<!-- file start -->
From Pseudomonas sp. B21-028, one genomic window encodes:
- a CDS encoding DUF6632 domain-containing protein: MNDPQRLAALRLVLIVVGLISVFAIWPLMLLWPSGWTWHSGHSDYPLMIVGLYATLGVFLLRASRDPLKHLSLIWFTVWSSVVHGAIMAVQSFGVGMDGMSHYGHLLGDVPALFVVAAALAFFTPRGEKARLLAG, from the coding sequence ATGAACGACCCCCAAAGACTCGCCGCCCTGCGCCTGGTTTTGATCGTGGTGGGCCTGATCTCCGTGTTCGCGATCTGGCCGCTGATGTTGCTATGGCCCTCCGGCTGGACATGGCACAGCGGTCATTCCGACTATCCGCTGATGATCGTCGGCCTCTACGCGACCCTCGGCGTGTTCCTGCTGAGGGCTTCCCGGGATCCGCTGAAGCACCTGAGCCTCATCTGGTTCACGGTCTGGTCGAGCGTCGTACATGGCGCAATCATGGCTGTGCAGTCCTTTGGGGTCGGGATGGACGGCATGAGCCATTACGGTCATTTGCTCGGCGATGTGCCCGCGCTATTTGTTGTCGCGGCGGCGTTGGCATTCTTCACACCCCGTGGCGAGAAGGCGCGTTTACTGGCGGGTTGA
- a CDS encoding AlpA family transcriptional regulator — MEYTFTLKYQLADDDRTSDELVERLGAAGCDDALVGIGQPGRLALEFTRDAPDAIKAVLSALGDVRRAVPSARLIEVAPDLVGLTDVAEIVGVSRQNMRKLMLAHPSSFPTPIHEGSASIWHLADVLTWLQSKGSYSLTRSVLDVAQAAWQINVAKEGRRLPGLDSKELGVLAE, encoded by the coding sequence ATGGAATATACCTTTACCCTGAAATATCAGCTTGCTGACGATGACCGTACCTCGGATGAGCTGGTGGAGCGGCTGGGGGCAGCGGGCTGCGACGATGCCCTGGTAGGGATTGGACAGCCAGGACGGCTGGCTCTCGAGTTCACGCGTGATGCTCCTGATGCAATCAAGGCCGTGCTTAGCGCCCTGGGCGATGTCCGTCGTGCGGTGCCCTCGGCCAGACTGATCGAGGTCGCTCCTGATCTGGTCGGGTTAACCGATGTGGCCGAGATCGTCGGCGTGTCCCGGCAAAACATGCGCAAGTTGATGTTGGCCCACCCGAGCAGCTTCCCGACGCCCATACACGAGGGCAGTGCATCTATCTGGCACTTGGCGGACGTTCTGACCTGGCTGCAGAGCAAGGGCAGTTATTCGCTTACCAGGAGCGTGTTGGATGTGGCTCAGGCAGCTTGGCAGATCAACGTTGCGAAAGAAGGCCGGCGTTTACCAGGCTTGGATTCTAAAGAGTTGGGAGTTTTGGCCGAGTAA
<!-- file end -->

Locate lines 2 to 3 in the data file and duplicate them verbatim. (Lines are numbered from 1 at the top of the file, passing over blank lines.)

- a CDS encoding DUF6632 domain-containing protein: MNDPQRLAALRLVLIVVGLISVFAIWPLMLLWPSGWTWHSGHSDYPLMIVGLYATLGVFLLRASRDPLKHLSLIWFTVWSSVVHGAIMAVQSFGVGMDGMSHYGHLLGDVPALFVVAAALAFFTPRGEKARLLAG, from the coding sequence ATGAACGACCCCCAAAGACTCGCCGCCCTGCGCCTGGTTTTGATCGTGGTGGGCCTGATCTCCGTGTTCGCGATCTGGCCGCTGATGTTGCTATGGCCCTCCGGCTGGACATGGCACAGCGGTCATTCCGACTATCCGCTGATGATCGTCGGCCTCTACGCGACCCTCGGCGTGTTCCTGCTGAGGGCTTCCCGGGATCCGCTGAAGCACCTGAGCCTCATCTGGTTCACGGTCTGGTCGAGCGTCGTACATGGCGCAATCATGGCTGTGCAGTCCTTTGGGGTCGGGATGGACGGCATGAGCCATTACGGTCATTTGCTCGGCGATGTGCCCGCGCTATTTGTTGTCGCGGCGGCGTTGGCATTCTTCACACCCCGTGGCGAGAAGGCGCGTTTACTGGCGGGTTGA
- a CDS encoding AlpA family transcriptional regulator — MEYTFTLKYQLADDDRTSDELVERLGAAGCDDALVGIGQPGRLALEFTRDAPDAIKAVLSALGDVRRAVPSARLIEVAPDLVGLTDVAEIVGVSRQNMRKLMLAHPSSFPTPIHEGSASIWHLADVLTWLQSKGSYSLTRSVLDVAQAAWQINVAKEGRRLPGLDSKELGVLAE, encoded by the coding sequence ATGGAATATACCTTTACCCTGAAATATCAGCTTGCTGACGATGACCGTACCTCGGATGAGCTGGTGGAGCGGCTGGGGGCAGCGGGCTGCGACGATGCCCTGGTAGGGATTGGACAGCCAGGACGGCTGGCTCTCGAGTTCACGCGTGATGCTCCTGATGCAATCAAGGCCGTGCTTAGCGCCCTGGGCGATGTCCGTCGTGCGGTGCCCTCGGCCAGACTGATCGAGGTCGCTCCTGATCTGGTCGGGTTAACCGATGTGGCCGAGATCGTCGGCGTGTCCCGGCAAAACATGCGCAAGTTGATGTTGGCCCACCCGAGCAGCTTCCCGACGCCCATACACGAGGGCAGTGCATCTATCTGGCACTTGGCGGACGTTCTGACCTGGCTGCAGAGCAAGGGCAGTTATTCGCTTACCAGGAGCGTGTTGGATGTGGCTCAGGCAGCTTGGCAGATCAACGTTGCGAAAGAAGGCCGGCGTTTACCAGGCTTGGATTCTAAAGAGTTGGGAGTTTTGGCCGAGTAA